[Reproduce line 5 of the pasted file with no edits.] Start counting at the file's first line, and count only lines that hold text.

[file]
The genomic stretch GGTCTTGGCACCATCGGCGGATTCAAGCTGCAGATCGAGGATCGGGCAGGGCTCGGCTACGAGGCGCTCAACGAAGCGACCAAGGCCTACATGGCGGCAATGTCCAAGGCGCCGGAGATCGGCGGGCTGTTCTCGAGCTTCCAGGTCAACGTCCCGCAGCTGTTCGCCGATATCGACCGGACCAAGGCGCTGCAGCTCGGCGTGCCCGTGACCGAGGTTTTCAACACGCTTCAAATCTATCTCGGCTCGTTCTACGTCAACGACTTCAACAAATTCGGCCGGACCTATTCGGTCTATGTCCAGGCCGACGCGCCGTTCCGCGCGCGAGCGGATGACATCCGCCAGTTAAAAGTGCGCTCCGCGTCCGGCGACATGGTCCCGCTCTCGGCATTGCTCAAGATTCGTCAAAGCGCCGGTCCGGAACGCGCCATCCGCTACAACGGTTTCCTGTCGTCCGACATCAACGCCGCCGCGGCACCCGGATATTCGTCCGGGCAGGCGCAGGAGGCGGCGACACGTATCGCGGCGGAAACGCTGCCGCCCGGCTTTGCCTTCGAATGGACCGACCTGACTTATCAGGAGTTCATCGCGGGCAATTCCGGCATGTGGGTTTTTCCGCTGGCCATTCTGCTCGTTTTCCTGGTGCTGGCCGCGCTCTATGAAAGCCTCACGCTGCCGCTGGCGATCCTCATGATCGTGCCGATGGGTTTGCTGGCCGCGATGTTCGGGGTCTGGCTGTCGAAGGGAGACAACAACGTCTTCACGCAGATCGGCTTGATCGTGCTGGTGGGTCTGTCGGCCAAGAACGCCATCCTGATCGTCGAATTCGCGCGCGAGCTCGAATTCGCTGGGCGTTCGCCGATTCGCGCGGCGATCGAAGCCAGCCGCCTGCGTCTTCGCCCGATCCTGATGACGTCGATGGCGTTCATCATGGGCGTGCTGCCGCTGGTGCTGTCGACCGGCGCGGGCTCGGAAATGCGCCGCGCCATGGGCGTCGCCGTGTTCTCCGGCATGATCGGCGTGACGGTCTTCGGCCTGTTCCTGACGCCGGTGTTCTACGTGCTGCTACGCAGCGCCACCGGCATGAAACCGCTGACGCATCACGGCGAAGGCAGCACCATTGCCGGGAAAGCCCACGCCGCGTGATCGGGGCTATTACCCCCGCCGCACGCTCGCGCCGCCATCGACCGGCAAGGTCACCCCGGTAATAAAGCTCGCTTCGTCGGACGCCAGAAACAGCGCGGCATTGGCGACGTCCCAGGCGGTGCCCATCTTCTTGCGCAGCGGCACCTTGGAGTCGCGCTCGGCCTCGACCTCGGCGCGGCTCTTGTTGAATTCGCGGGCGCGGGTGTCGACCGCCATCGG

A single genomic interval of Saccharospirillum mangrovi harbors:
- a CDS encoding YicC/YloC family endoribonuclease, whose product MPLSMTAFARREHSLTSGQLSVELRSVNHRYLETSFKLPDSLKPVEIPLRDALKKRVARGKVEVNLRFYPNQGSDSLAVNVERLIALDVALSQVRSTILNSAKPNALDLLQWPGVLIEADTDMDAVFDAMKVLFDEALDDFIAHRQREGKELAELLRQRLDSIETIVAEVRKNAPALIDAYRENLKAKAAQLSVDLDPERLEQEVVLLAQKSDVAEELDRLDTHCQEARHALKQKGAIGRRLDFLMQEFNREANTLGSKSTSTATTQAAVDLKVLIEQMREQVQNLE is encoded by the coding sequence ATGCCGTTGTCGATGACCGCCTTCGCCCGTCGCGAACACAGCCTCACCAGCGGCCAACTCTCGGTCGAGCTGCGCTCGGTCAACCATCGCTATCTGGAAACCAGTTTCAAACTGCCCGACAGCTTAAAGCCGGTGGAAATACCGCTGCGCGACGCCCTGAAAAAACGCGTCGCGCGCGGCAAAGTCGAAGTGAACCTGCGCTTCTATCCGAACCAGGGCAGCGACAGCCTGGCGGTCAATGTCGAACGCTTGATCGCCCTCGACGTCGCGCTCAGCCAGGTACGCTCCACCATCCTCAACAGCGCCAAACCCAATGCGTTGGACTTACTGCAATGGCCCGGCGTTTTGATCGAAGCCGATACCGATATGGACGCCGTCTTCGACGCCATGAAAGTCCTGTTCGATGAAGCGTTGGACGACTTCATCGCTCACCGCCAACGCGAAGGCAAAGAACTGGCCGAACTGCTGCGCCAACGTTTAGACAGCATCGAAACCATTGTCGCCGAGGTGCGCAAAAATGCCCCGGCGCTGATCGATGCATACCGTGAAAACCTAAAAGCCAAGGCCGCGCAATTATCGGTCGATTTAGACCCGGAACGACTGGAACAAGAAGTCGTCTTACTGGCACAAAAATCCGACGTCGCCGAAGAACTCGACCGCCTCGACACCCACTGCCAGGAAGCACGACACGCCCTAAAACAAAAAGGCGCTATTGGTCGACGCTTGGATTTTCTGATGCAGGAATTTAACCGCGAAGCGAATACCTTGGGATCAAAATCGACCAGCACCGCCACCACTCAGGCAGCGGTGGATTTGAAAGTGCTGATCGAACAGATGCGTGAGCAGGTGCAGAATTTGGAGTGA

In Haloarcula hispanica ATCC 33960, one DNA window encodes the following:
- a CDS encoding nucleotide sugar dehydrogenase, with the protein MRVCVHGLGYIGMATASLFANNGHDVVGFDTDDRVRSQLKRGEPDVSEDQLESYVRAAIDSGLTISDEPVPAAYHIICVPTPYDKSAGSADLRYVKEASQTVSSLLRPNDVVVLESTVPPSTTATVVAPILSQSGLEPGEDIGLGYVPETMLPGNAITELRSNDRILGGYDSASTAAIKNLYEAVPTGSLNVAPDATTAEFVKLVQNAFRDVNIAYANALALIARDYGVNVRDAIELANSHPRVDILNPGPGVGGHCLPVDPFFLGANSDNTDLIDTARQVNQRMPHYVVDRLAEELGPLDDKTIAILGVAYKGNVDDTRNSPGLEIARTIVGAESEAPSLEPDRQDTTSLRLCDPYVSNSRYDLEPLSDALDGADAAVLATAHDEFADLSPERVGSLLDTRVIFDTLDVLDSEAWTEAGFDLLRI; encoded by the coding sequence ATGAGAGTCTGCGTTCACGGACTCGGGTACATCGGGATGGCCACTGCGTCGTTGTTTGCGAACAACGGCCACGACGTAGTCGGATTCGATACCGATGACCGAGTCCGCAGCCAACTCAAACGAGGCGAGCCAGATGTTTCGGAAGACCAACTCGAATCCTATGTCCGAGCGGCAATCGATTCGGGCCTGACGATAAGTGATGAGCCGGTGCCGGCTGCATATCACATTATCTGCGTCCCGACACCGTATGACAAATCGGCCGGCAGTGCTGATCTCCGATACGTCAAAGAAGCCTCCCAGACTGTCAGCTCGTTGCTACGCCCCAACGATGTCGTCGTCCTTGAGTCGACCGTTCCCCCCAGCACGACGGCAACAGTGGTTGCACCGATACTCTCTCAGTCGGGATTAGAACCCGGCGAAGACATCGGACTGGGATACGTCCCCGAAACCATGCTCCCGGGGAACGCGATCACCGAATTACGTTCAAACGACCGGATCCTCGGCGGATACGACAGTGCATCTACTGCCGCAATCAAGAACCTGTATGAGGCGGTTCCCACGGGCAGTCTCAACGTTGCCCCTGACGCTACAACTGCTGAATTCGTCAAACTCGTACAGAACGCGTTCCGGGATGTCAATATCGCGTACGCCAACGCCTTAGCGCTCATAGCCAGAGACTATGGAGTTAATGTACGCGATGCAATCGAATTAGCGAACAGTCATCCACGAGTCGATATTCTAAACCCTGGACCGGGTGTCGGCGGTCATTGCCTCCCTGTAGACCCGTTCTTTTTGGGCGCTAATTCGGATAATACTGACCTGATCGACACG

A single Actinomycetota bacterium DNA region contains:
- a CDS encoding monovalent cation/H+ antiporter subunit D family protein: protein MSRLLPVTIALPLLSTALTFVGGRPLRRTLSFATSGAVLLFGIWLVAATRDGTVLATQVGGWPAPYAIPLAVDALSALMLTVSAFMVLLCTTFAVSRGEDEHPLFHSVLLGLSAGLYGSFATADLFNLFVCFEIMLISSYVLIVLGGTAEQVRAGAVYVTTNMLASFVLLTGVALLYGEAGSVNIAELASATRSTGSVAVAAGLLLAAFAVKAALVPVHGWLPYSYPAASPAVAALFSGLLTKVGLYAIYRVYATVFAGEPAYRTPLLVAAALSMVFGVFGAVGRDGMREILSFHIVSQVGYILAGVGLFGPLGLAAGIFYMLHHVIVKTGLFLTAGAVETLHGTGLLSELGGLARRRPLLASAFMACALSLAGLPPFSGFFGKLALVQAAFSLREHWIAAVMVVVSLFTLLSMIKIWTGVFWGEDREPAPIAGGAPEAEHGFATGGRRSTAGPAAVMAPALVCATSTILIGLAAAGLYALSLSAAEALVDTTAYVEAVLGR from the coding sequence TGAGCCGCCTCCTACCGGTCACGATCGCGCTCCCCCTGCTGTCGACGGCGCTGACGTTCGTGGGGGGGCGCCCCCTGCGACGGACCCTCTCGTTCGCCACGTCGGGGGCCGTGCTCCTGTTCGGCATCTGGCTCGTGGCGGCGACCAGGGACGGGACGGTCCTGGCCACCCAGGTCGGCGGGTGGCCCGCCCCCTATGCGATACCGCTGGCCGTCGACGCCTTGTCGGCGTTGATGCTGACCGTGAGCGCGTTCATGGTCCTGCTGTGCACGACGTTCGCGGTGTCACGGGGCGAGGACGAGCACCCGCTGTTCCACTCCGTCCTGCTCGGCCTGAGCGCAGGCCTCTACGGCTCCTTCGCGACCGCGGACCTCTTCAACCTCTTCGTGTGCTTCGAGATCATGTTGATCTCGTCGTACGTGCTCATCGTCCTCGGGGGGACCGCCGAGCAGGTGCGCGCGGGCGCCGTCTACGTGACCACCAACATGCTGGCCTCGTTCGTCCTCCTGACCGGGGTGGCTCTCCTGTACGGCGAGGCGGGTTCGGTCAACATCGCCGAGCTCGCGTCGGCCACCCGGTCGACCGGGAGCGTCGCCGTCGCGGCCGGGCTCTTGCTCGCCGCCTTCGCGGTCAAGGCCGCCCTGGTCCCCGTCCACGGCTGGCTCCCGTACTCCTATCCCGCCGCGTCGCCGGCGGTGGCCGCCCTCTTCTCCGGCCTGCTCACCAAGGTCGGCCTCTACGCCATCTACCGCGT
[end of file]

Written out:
- a CDS encoding nucleotide sugar dehydrogenase, with the protein MRVCVHGLGYIGMATASLFANNGHDVVGFDTDDRVRSQLKRGEPDVSEDQLESYVRAAIDSGLTISDEPVPAAYHIICVPTPYDKSAGSADLRYVKEASQTVSSLLRPNDVVVLESTVPPSTTATVVAPILSQSGLEPGEDIGLGYVPETMLPGNAITELRSNDRILGGYDSASTAAIKNLYEAVPTGSLNVAPDATTAEFVKLVQNAFRDVNIAYANALALIARDYGVNVRDAIELANSHPRVDILNPGPGVGGHCLPVDPFFLGANSDNTDLIDTARQVNQRMPHYVVDRLAEELGPLDDKTIAILGVAYKGNVDDTRNSPGLEIARTIVGAESEAPSLEPDRQDTTSLRLCDPYVSNSRYDLEPLSDALDGADAAVLATAHDEFADLSPERVGSLLDTRVIFDTLDVLDSEAWTEAGFDLLRI; encoded by the coding sequence ATGAGAGTCTGCGTTCACGGACTCGGGTACATCGGGATGGCCACTGCGTCGTTGTTTGCGAACAACGGCCACGACGTAGTCGGATTCGATACCGATGACCGAGTCCGCAGCCAACTCAAACGAGGCGAGCCAGATGTTTCGGAAGACCAACTCGAATCCTATGTCCGAGCGGCAATCGATTCGGGCCTGACGATAAGTGATGAGCCGGTGCCGGCTGCATATCACATTATCTGCGTCCCGACACCGTATGACAAATCGGCCGGCAGTGCTGATCTCCGATACGTCAAAGAAGCCTCCCAGACTGTCAGCTCGTTGCTACGCCCCAACGATGTCGTCGTCCTTGAGTCGACCGTTCCCCCCAGCACGACGGCAACAGTGGTTGCACCGATACTCTCTCAGTCGGGATTAGAACCCGGCGAAGACATCGGACTGGGATACGTCCCCGAAACCATGCTCCCGGGGAACGCGATCACCGAATTACGTTCAAACGACCGGATCCTCGGCGGATACGACAGTGCATCTACTGCCGCAATCAAGAACCTGTATGAGGCGGTTCCCACGGGCAGTCTCAACGTTGCCCCTGACGCTACAACTGCTGAATTCGTCAAACTCGTACAGAACGCGTTCCGGGATGTCAATATCGCGTACGCCAACGCCTTAGCGCTCATAGCCAGAGACTATGGAGTTAATGTACGCGATGCAATCGAATTAGCGAACAGTCATCCACGAGTCGATATTCTAAACCCTGGACCGGGTGTCGGCGGTCATTGCCTCCCTGTAGACCCGTTCTTTTTGGGCGCTAATTCGGATAATACTGACCTGATCGACACG